Red carpet hosts have a long history of asking female celebrities the dumbest questions on Earth. But recent campaigns like #AskHerMore have aimed to change that conversation. Now L’Oreal is milking the trend.
As part of previous red carpet backlash, Amy Poehler created the #AskSmartGirls campaign, while Elle promoted something called “Flip the Script,” in which they asked men some of the same questions women get asked. There’s also this notable Upworthy supercut of all the ridiculous questions posed to women on the carpet.
With award season approaching again, L’Oreal is renewing the convo by launching a hashtag campaign branded #WorthSaying, urging women to talk about whatever they want on the red carpet, whether it’s their work or their life philosophy. The initiative is particularly pegged to this Sunday’s Golden Globes.
The beauty brand will use its platform as an official broadcast sponsor of the show to urge people to participate, and a lineup of celebrities on the company’s payroll will tweet their own hashtagged thoughts to kick things off. L’Oreal’s social media command center will monitor the action and share some of the highlights from the company’s social accounts.
By joining a dialogue already in motion, L’Oreal gets to look good attaching their brand name to a positive initiative while subtly encouraging people to buy their products. (Ad Week’s headline: “L’Oréal’s Golden Globes Campaign Aims to Get Women Talking About More Than Just Beauty.”)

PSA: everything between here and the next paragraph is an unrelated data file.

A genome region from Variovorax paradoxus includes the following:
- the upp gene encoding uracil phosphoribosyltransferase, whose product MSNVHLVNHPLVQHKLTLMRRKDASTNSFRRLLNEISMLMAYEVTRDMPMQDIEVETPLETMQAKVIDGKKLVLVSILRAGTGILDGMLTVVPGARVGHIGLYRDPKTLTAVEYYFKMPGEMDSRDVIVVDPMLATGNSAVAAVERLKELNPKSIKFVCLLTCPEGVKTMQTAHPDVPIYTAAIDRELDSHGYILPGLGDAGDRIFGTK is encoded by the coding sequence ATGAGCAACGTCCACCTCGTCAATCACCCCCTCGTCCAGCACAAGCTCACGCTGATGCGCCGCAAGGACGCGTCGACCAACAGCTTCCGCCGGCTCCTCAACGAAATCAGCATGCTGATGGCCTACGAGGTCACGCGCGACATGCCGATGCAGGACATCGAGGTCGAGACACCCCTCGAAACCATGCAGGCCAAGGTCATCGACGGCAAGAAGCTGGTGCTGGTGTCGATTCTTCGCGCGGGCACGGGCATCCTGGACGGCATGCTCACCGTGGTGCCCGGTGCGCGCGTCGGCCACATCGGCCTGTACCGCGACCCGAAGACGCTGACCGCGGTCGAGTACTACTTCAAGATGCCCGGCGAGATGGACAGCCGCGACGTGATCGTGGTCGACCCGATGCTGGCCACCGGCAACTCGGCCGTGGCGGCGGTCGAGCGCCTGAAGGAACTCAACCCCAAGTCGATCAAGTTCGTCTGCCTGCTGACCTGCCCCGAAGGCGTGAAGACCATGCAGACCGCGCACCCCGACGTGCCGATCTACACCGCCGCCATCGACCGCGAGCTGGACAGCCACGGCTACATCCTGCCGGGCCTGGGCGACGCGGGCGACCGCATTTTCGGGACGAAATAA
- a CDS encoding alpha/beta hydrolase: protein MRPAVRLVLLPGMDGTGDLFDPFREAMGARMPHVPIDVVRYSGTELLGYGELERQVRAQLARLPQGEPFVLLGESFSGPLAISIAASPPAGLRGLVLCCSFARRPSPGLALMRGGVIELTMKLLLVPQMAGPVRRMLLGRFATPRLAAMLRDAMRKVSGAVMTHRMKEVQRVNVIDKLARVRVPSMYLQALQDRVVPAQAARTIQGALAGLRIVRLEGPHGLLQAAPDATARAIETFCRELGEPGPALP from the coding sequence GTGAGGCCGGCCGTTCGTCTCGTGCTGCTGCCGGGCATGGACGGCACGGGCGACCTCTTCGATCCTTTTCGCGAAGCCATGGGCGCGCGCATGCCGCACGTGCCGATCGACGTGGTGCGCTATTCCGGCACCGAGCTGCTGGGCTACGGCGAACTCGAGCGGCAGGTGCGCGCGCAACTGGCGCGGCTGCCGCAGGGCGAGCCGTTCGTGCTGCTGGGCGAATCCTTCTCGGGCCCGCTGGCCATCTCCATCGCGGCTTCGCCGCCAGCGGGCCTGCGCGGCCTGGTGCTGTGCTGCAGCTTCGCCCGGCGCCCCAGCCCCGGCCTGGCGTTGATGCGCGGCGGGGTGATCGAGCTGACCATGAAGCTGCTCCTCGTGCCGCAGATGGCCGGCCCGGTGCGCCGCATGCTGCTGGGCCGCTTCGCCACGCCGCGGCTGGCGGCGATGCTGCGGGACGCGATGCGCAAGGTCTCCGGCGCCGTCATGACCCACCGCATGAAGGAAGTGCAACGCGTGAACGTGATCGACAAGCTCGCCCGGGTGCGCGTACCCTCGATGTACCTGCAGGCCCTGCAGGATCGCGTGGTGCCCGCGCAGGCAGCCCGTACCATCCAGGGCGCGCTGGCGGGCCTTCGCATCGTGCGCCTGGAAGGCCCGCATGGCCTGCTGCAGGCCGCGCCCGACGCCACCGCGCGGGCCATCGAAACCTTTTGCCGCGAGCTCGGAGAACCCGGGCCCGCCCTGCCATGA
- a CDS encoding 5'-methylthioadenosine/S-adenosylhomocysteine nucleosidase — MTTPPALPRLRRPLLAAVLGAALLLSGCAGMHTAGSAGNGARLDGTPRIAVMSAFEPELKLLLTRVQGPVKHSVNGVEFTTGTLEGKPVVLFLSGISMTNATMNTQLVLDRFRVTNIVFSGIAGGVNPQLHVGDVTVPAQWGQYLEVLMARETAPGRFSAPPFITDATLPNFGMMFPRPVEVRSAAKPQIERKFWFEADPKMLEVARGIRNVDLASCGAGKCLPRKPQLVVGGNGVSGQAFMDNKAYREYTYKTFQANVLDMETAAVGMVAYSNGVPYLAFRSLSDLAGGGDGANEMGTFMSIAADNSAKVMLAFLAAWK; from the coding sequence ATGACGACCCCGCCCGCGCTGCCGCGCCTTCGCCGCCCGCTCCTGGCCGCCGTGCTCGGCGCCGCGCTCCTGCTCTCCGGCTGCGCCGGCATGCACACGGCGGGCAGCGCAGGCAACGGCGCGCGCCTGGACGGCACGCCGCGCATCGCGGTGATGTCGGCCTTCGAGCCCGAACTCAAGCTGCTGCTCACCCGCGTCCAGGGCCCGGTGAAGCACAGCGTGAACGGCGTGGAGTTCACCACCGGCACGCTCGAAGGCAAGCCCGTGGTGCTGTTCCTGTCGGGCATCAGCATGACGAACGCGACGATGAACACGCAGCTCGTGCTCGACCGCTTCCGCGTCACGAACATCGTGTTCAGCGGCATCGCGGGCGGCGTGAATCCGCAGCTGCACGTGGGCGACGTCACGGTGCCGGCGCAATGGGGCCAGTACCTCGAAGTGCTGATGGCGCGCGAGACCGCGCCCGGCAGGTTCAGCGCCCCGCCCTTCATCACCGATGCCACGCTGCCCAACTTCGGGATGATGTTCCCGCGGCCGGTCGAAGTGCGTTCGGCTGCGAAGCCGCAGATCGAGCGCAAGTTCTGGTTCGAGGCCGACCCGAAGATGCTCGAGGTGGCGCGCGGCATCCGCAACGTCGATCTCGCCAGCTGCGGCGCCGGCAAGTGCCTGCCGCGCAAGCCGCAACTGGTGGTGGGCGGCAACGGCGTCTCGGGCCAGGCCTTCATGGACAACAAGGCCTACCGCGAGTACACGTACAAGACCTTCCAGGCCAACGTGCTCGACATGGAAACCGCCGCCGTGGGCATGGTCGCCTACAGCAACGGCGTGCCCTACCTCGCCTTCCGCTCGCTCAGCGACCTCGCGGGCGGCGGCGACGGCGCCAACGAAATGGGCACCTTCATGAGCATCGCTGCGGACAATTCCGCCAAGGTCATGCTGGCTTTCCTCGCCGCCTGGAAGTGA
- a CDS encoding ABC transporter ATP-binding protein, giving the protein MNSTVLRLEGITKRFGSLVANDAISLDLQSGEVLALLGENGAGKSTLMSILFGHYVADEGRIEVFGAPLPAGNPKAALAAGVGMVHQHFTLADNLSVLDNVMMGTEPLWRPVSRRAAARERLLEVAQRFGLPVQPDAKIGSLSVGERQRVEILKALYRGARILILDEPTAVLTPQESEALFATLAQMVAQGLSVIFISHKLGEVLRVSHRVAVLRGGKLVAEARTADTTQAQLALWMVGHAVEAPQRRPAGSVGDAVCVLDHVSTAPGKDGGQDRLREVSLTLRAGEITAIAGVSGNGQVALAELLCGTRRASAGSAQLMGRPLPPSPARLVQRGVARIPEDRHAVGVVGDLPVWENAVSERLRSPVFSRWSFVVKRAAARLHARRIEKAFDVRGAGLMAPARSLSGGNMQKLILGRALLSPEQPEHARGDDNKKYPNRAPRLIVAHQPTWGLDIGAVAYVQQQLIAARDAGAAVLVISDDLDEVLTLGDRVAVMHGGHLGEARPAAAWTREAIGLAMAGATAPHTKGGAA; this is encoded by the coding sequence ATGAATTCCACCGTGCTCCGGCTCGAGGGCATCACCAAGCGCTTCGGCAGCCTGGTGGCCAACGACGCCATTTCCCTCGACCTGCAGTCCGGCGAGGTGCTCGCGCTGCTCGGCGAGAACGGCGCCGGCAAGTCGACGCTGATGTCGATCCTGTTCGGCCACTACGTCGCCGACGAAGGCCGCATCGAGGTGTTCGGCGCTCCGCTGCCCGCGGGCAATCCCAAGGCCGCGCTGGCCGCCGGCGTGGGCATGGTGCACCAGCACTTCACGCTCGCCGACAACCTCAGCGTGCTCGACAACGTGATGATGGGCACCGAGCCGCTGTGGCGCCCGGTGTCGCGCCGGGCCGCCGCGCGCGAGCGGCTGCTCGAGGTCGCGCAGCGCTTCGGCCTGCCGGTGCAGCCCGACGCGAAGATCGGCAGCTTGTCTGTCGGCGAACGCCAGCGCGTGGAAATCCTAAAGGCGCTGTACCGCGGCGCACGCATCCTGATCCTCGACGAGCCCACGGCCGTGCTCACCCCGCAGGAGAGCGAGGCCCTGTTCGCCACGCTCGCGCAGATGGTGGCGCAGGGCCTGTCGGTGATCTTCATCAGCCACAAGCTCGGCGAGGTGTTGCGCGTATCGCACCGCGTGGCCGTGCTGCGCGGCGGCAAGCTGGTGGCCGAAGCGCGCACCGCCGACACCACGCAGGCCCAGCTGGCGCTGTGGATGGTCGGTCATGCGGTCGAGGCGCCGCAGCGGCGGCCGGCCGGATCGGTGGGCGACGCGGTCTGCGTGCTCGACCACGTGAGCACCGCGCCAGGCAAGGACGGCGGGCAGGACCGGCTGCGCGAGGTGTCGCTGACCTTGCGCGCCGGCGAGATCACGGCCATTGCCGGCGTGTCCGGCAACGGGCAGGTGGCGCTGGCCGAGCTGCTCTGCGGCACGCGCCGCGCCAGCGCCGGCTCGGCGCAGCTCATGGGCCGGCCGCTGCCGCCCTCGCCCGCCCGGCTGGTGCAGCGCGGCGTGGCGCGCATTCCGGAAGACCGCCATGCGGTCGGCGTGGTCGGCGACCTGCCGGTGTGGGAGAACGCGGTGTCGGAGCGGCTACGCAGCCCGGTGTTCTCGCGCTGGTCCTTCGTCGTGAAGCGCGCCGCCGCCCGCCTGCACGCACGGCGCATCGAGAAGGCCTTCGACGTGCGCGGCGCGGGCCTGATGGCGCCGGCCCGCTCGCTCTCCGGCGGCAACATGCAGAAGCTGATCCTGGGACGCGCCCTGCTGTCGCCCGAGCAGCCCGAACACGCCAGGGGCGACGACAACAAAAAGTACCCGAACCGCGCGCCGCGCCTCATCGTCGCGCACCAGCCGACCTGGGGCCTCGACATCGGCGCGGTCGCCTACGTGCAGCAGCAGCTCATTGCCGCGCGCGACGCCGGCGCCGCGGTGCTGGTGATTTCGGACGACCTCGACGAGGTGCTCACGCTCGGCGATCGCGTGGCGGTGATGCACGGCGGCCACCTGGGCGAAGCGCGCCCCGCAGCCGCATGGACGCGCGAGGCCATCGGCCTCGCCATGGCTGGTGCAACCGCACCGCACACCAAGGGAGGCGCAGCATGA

L’Oreal Paris president Karen Fondu says, “The #WorthSaying campaign is rooted in the brand’s iconic tagline, ‘Because You’re Worth It,’ and the belief that all women have something worthy to say.” (A statement that means nothing.) Fondu adds, “We know that red-carpet beauty looks continue to be highly anticipated by women. We believe the two can live synergistically together because we know that when women feel their best, they can achieve anything.”
L’Oreal really only cares about selling beauty, so it’s nice that they’re not totally ignoring the role of those products on the red carpet.
Last year on The Cut, Maureen O’Connor wrote about the trouble with diminishing the role of fashion and beauty at awards season, noting that “the red carpet is how the masses access fashion, and how celebrities (and their handlers) tell stories about themselves and their careers.”
The problem with red carpet interviews isn’t really the “Who are you wearing?” questions, but that most of these interviews are too brief and boring, and many of the hosts lack the talent or humor to make them pop. Imagine, for example, a world in which Amy Poehler serves as a red carpet host instead of Giuliana Rancic.
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